McGregor’s first professional mixed martial arts fight took place in a tiny basketball gym in Dublin. He was deep down on the undercard, an unknown so unknown that an hour before the bell was supposed to ring, nobody noticed he hadn’t shown up. Thirty minutes later, his coach, John Kavanagh, realized his prodigy was missing. He called McGregor’s phone, but it was turned off. Twenty minutes until fight time, still nothing. Finally, as everyone was preparing for a forfeit and the next card, McGregor burst through the door.
“He jumped straight into the ring,” says Owen Roddy, McGregor’s striking coach. “Bounced around, cracked his man a few times, knocked him out, then bounced out of the ring.” Then he had a few pints for good measure.
McGregor’s origin story is well-known. It’s part of his allure. The Irish lad from the Southwest Dublin working class neighborhood gets bullied in school, joins a boxing gym to learn how to fight off his attackers. As the story goes, he comes from nothing and works his way to the top.
It’s a neat and tidy tale, but when he was 16, McGregor’s parents moved him and his two sisters to a large house in Lucan, a leafy village 20 miles from the Dublin city center. On his first day of school, Tom Egan introduced himself. On the surface, they were opposites—Egan the loner with meticulous discipline, McGregor outgoing but entirely unreliable, often spending hours in his own head.
“He was just a lazy prick, and I don’t mean that in an insulting way,” Egan says of McGregor. “He was just at a loss of identity, and he didn’t really have anything to hold onto.”
On weekends, McGregor would stop by Egan’s parents’ house and they’d watch delayed recordings of UFC fights, then mimic the moves in the back shed. During the week, McGregor trained at his childhood boxing club in Dublin, or occasionally an MMA gym near his home with Egan. It was there that Kavanagh, the “Godfather of Irish MMA,” noticed both McGregor’s and Egan’s raw talent. They became his prized pupils at the new Straight Blast Gym Ireland in downtown Dublin.
McGregor arrived determined to fight anyone. He wanted to prove himself, sure, but he was seemingly battling against his own angst.
Once, before he had a driver’s license, he persuaded Egan to let him take the wheel of Egan’s parents’ car. He drove in perfect circles around an industrial park. He flashed his blinker at the optimal time and turned with precision. As long as he was in motion, he was in control. When it came time to park, McGregor hit the gas and made a beeline toward the spot. The car crashed into the wall and smoke billowed into the sky. He had forgotten to hit the brakes.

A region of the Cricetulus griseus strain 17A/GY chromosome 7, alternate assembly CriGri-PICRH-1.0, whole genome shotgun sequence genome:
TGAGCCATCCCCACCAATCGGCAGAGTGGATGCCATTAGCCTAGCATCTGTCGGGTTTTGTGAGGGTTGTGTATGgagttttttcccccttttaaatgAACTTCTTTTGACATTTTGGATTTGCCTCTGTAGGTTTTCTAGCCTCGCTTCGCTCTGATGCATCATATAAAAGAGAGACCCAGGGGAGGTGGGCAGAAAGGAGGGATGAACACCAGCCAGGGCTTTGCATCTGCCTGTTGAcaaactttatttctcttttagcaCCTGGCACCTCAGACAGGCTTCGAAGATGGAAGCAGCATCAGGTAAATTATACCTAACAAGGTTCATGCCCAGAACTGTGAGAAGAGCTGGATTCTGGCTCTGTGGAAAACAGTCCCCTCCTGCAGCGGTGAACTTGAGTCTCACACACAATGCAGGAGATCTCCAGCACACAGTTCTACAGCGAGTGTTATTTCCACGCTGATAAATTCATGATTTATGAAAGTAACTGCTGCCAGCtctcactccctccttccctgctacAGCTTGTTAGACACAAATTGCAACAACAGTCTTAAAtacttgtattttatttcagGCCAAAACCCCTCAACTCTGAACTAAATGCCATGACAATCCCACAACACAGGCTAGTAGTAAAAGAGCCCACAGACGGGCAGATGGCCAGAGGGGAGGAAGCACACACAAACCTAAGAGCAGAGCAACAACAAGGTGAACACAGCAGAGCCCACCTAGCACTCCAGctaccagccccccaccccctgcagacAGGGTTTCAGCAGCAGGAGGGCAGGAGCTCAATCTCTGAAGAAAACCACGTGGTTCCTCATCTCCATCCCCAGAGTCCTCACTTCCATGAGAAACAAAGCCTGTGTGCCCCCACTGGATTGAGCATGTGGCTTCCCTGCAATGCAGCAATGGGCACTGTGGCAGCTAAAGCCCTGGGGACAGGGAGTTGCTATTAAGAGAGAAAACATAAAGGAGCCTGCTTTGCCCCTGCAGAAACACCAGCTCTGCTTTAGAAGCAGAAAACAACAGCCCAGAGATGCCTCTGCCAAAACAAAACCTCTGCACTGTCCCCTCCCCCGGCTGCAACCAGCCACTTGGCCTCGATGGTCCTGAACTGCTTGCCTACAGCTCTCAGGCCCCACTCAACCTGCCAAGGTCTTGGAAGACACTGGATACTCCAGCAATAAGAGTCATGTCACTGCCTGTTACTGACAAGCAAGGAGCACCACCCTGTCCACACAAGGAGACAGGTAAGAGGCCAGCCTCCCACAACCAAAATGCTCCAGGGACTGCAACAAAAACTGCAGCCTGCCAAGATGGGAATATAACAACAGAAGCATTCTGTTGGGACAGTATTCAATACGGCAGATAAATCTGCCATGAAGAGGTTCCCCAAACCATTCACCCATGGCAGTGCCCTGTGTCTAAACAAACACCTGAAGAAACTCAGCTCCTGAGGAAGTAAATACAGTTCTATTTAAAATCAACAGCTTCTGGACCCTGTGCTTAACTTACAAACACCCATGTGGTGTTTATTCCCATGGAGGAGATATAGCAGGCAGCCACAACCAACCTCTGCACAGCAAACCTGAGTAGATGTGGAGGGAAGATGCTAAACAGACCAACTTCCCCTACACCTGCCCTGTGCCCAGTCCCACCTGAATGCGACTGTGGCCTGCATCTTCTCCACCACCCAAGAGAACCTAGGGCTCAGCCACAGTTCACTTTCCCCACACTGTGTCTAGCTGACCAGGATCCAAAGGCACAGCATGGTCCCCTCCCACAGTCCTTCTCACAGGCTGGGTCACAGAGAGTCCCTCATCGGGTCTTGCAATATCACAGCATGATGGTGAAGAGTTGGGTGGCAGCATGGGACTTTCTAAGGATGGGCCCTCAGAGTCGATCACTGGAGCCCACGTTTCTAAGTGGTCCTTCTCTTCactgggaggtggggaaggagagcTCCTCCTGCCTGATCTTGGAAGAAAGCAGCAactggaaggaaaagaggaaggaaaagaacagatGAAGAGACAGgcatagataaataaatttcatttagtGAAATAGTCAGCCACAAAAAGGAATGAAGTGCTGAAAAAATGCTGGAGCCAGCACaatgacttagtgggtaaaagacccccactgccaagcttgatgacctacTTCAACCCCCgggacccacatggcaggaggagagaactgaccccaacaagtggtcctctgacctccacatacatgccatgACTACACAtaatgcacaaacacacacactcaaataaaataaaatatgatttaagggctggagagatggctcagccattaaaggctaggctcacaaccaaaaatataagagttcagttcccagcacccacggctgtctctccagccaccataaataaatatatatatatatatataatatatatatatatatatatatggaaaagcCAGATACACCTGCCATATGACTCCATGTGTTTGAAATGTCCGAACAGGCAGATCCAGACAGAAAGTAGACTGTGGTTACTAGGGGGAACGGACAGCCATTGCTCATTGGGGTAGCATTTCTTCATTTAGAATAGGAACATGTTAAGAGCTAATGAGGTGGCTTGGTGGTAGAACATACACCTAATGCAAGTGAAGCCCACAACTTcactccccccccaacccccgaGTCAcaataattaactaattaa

For brief stretches, Kavanagh managed to reel in McGregor’s unpredictability. He placed him on the undercard for a small-time event, Cage of Truth 3, that Kavanagh was hosting on June 28, 2008. It was McGregor’s third professional fight. At the weigh-in the day before, McGregor stared down his opponent, Artemij Sitenkov, and proceeded to announce he’d knock him out in the first round. Then McGregor turned and yelled at Sitenkov’s coach, “You can get it too, old man!”
This wasn’t performance art. There was no one in the audience.
The next day at the fight, McGregor had his own cheering section, and his family came to see him fight for the first time. But Sitenkov took him right to the ground, submitted McGregor in just 69 seconds for his first loss. The few dozen people in the gym fell nearly silent, and McGregor leaped out of the Octagon and disappeared down the hallway ashamed.
The following Monday, he didn’t show up for training. He missed the next day, and the day after that as well. Instead, McGregor buried himself on his parents’ couch. Egan reached out, but McGregor’s mate was absorbed in his own career, destroying opponents in the 175-pound division on the Irish MMA circuit.
Eventually, Kavanagh convinced McGregor to come back to the gym, and he won his next fight by TKO. But there was no epiphany, and soon he was back on his parents’ couch. The 69-second fight he’d promised to win had slapped him with such force that inertia set in. McGregor didn’t fight for another 22 months.
Meanwhile, Egan signed on to fight the undercard in June 2009’s UFC 93 in Dublin. It was a seminal moment in Ireland, as Egan became the first Irish-born fighter to compete in the big leagues of MMA. McGregor, sitting a few rows back from the cage, saw the kind of champion he wanted to be: an Irishman, inside the Octagon, in the UFC.